Pre-reading Questions:1. What country is Machu Picchu in?
2. How many feet Machu Picchu sits above sea level?
Historic Sanctuary of Machu Picchu
Inscribed :1983 Criteria: N (ii)(iii) C (i)(iii)
Machu Picchu stands 2,430 m above sea-level, in the middle of a tropical mountain forest, in an extraordinarily beautiful setting. It was probably the most amazing urban creation of the Inca Empire at its height; its giant walls, terraces and ramps seem as if they have been cut naturally in the continuous rock escarpments. The natural setting, on the eastern slopes of the Andes, encompasses the upper Amazon basin with its rich diversity of flora and fauna.
Reading PassageMachu Picchu, sacred city of the Incas, is accessible by train from Cuzco, or via a trek along the Inca Trail, in Peru. The "city" was never discovered by the Spanish conquistadores and remained lost for centuries.
Machu Picchu is an architectural jewel. The Beauty and Mystery of it's walled ruins, once palaces of the finest Inca stone work, are augmented even more by the lush, almost virginal landscape of the surroundings.Green jungle flora suffuses the abrupt topography. Orchids add a strange brilliance.
The ruins blend harmoniously amid the narrow and uneven topography. One thousand, three hundred feet below, snakes the Urubamba Canyon and its roaring river.Machu Picchu sits nearly 8,000 feet above sea level, on top of a ridge between two peaks of different size. The smaller peak, called the "Huayna Picchu", is the one most often seen in photographs of the ruins.
With the passing of the centuries, the ruins' original name has been forgotten.The name "Machu Picchu" comes simply from its geography. It literally means "old peak", just as "Huayna Picchu" is "young peak". The more accurate translation relates, however, to the concept of size, with Machu Picchu as the " bigger peak" and Huayna Picchu,the"smaller peak". With its discovery in 1911, Machu Picchu made its debut as an authentic archeological enigma. Its purpose continues to intrigue, with mysteries that perhaps will never fully be unraveled.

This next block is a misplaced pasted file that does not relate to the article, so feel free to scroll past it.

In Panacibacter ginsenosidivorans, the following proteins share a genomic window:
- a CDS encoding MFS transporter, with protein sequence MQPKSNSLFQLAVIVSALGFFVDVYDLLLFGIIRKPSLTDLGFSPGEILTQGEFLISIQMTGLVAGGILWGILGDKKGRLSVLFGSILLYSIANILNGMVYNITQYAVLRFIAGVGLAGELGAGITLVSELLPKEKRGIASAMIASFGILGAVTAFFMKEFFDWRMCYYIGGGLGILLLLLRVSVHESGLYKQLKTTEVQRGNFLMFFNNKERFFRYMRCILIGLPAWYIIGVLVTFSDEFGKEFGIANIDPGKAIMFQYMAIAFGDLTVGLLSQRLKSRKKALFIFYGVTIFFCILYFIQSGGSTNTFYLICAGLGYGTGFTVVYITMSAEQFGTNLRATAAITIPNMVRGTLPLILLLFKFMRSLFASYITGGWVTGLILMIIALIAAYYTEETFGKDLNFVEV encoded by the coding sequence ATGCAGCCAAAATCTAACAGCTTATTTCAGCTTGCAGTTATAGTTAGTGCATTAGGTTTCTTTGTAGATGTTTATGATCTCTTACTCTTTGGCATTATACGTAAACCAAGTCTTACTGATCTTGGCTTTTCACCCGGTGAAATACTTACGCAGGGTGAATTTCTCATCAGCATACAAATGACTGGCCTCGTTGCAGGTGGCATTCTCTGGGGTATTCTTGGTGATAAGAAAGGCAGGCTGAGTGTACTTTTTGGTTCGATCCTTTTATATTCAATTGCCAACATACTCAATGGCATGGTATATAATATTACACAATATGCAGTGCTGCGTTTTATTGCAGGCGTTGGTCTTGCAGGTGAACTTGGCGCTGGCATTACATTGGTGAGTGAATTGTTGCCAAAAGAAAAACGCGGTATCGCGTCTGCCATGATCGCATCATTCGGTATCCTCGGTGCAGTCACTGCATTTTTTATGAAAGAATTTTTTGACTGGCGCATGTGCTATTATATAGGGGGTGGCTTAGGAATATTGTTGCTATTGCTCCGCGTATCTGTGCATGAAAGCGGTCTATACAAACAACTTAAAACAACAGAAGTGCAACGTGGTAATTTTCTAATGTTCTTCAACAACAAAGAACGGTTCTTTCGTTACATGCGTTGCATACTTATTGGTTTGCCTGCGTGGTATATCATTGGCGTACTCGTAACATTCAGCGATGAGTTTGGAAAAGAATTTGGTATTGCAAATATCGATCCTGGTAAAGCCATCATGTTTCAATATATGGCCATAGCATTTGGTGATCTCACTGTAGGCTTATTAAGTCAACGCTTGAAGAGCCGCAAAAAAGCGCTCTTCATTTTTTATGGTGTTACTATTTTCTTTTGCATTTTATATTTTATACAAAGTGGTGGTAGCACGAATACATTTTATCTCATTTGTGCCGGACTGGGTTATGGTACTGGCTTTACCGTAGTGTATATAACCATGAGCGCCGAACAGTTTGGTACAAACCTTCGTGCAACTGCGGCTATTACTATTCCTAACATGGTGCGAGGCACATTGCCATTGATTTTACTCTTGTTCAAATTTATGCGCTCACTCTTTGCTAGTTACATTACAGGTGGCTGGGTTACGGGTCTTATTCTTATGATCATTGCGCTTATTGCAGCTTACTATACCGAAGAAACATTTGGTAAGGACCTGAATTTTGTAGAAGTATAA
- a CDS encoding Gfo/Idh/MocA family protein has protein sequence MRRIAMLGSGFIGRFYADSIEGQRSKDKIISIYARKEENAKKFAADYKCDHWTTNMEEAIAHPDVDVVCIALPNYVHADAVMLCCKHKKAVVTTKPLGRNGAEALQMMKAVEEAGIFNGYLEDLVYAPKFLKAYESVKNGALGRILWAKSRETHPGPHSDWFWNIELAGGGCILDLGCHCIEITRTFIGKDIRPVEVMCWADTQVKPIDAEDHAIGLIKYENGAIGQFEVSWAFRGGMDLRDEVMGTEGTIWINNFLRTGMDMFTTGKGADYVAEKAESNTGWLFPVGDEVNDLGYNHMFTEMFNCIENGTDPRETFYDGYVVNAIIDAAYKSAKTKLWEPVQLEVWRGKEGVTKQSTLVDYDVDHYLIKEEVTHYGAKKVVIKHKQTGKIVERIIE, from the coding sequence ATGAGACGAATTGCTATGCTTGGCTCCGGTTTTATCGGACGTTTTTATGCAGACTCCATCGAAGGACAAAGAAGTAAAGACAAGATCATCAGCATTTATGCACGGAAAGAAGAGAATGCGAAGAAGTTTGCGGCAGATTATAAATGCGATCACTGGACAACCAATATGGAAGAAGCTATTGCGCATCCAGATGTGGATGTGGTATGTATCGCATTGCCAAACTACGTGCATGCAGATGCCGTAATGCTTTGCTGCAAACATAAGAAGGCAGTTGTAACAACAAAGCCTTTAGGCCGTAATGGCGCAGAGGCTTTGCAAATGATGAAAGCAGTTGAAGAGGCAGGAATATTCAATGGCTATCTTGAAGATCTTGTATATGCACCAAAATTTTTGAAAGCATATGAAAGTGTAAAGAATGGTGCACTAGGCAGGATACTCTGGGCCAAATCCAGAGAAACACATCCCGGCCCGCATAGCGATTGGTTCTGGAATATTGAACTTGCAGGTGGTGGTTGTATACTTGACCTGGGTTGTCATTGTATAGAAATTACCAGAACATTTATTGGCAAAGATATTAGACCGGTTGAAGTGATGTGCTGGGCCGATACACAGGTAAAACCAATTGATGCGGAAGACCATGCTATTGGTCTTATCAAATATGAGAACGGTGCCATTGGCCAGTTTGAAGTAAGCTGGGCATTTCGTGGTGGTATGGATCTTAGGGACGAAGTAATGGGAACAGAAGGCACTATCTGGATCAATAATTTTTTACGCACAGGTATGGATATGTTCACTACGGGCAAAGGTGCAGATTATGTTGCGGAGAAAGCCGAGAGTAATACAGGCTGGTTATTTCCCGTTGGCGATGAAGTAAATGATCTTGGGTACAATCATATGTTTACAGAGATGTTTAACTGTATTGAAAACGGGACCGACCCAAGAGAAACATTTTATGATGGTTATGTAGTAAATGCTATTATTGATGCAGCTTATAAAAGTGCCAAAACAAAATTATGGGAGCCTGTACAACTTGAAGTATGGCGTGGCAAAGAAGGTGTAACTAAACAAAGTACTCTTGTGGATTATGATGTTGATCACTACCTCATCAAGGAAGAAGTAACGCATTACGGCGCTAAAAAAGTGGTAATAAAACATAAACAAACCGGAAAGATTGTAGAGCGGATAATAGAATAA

It was Hiram Bingham who, in charge of a Yale University expedition, discovered Machu Picchu on July 24, 1911. Bingham's goal had actually been to locate the legendary Vilcabamba which was the capital of the governing Inca's descendants. They resisted the Spanish invaders and used Vilcabamba as a fortification between 1536 and 1572. But on penetrating the Urabamba Canyon, in the desolate site of Mandorbamba, Bingham's expedition learned from a peasant named Melchor Arteaga that the hill Mahcu Picchu, at the top, held important ruins. To reach them meant ascending a steep slope covered with dense vegetation. Even though skeptical- the expedition was familiar with the many myths about "lost cities"-Bingham insisted on being guided to the spot. Once there, a child from one of the two families that lived there, led him to imposing archeological structures covered by tropical vegetation and abandoned centuries ago.
As an astonished Bingham noted in his diary: "Would anyone believe what I have found?..." How did this center of Inca culture hide itself in the mountain jungle? From our knowledge of Greek, Egyptian and other early civilizations with written records, it is hard to understand how such a fantastic site could have been hidden from the Spanish. Yet until its discovery in the 1911, Machu Picchu, "the lost city of the Incas", remained forgotten for 400 years. Actually, Machu Picchu is not a city at all. It was built by Pachacuti Inca as a royal estate and religious retreat in 1460-70. Its location -- on a remote secondary road in nearly impassable terrain high above the Urubamba River canyon cloud forest -- ensured that it would have no administrative, commercial or military use. Any movement in that direction to or from Cusco and the Sacred valley upriver would have been by other Inca roads, either the high road near Salcantay or by the Lucumayo valley road. Travel was restricted on these roads except by Inca decree.